Jonathan Cullen serves as Canadian Vice President & General Counsel & France-Canada Cluster Lead at Pfizer, a leading pharmaceutical organization.

He “always wanted to be a lawyer 👨‍⚖️, just not a boring one 👨‍🚀. He has over 16 years of legal & management experience in healthcare leading teams in Canada & Europe. His passions are the legal profession & developing people. He is also a struggling special needs dad.

Even as a kid, he always loved unlocking puzzles 🔐, telling stories 📚& connecting ideas 💡

Now he gets to help clients solve business puzzles & help lawyers and other people use their strengths to create rewarding careers.

Jonathan is a learner & a big reader. His hero is Lincoln 🎩“My mind is like a piece of steel. Very hard to scratch anything on it and almost impossible after to rub it out”. He uses lessons from history & management to design legal advice, grow people & bridge ideas.

He believes that as a legal profession, we should:

📚build learning organizations
📚fight injustice, racism & sexism
📚rebuild our relationship with society as community leaders with honesty & compassion
📚not take ourselves so seriously: laughing is legal

And as lawyers, we should:

💡be people first, legal advisors second
💡use principles, not narrow impractical advice
💡have courage as a lone voice, take smart, bold risks
💡do what is right, not just what is legal

Please tell me a little bit about your background and how that has informed how you work in your current role.

I have a psychology, science and litigation background. All of these elements have shaped my approach to my current role I believe in the human aspect of legal advice first. We advise people, not faceless organizations. Even if the legal problems presented to us feel technical and business driven, behind them there are ideas, questions and aspirations driven by people and recognizing that is the first step towards understanding how to better serve your organization and its purpose. In my organization’s case, Pfizer’s purpose is breakthroughs that change patients’ lives. Knowing that, knowing that my colleagues are looking to the legal team for advice through that prism, is essential to giving effective, practical and sustainable advice. The science and litigation experiences have probably grounded me in reality. How to construct a plan to meet a goal. How to pressure test assumptions. How to both accept things as they are today and develop movement towards something different tomorrow, through the power of communication, evidence-based influence and principle-based advice that doesn’t just gift wrap single-use answers for clients but develops the people in your organization to think and increases its overall value.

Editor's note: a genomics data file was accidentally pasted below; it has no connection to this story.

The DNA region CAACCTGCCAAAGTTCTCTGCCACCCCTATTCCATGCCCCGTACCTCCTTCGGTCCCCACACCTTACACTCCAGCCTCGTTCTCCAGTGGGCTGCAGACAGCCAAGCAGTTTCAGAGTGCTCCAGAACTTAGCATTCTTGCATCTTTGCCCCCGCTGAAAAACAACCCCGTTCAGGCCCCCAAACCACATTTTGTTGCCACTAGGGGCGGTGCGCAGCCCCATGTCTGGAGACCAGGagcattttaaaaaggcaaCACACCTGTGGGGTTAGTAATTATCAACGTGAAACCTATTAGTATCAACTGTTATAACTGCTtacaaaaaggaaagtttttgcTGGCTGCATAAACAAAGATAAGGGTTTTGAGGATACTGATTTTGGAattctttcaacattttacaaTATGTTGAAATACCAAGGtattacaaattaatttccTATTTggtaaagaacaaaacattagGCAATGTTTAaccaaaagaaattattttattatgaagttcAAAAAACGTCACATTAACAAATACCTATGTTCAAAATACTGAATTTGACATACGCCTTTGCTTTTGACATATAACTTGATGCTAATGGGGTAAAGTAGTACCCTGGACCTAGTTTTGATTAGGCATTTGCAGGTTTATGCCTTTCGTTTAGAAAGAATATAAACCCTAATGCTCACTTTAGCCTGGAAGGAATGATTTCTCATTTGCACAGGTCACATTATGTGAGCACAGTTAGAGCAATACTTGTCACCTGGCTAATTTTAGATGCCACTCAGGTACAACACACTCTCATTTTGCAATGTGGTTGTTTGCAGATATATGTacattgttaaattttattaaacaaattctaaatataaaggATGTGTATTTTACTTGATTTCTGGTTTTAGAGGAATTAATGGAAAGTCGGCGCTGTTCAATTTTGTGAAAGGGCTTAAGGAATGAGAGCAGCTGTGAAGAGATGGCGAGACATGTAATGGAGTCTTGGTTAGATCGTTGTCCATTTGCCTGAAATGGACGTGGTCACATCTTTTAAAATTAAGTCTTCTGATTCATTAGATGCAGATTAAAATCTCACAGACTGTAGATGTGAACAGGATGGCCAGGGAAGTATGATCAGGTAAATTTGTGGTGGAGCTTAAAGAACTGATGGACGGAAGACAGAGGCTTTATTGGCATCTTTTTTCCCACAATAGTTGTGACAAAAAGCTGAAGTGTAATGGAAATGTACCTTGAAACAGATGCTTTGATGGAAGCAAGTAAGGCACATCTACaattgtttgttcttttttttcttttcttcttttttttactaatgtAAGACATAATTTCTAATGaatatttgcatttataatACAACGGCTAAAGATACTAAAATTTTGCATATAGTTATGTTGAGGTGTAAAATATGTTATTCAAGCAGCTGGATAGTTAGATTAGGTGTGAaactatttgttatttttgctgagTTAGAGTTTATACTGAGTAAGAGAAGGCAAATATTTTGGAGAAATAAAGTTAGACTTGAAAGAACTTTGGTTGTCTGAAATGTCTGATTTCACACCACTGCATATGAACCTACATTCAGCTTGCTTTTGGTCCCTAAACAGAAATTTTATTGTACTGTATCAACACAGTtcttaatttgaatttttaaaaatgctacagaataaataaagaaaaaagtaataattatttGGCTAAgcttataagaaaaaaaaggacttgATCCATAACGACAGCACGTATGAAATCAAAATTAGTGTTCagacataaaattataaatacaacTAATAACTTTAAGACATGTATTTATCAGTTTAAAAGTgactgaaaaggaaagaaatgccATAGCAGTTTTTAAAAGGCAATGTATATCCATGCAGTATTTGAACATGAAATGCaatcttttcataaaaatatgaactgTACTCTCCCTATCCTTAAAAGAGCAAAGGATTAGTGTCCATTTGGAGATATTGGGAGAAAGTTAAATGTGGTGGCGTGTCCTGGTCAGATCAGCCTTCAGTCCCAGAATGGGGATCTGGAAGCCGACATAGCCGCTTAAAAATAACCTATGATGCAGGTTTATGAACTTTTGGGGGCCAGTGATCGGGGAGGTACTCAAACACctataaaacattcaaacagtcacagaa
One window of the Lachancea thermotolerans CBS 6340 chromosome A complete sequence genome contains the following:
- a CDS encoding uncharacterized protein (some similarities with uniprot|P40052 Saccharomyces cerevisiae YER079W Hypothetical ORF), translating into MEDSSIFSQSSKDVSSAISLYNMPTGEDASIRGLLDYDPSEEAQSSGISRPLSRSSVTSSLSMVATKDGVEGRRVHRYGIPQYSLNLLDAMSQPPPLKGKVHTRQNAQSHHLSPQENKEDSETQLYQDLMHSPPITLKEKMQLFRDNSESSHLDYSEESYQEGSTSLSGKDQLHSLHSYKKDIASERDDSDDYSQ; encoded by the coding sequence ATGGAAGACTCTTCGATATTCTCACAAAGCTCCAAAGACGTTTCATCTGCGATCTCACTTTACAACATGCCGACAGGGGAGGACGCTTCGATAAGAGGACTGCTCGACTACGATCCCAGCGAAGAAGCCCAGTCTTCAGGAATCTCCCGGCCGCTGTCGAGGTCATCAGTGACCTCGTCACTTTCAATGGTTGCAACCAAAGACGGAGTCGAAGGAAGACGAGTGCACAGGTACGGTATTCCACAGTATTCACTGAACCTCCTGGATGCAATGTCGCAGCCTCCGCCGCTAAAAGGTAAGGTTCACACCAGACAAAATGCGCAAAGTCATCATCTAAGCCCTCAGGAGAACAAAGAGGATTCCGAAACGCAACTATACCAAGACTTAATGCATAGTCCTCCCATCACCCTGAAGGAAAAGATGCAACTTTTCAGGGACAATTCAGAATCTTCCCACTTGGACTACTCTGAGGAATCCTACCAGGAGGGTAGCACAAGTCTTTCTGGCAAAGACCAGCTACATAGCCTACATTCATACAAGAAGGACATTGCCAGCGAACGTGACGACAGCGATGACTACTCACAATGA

As a general counsel, what are some misconceptions that you believe individuals have about that role and what you do?

One of the misconceptions about any leadership role, including that of a general counsel, is the underestimation of how much is done through others.

Creating a large identify that is bigger than your team, your organization and its purpose is dangerous. Judging the day by its immediate results is short sighted.  Leading under assumption is fatal.

Instead, in my view, general counsel should create an environment that is bigger than themselves and indeed bigger than others around them. People buy into something that is bigger than them. Keep your identify in this broader construct, small. We tend to see ourselves by our intention and we see others based on their actions. Try to reverse that and seek out the intention of others and take a close look at your own actions, how they are perceived and whether you’re demonstrating the courage to live by your own and your organization’s convictions.  Developing others is a natural bulwark against these risks. If you judge each day not by the harvest you reap by but the seeds you plant, you’ll naturally develop your team members, other colleagues in your organization, your fellow management members, and members of the profession outside your organization. Your life gets larger when you make yourself smaller in it.

Once you focus on others, they naturally develop you and your ability to see issues very broadly and to start to see the big picture more quickly. Seeing more and seeing before others – that is essential for the general counsel role.  If you are too involved in the specifics of the day to day you’ll never be able to see in that way and your organization will suffer as a result. So you have to find the right balance of being close enough to the ground to understand the fundamentals of what is happening and also giving yourself space and time to see snippets of what a future might look like.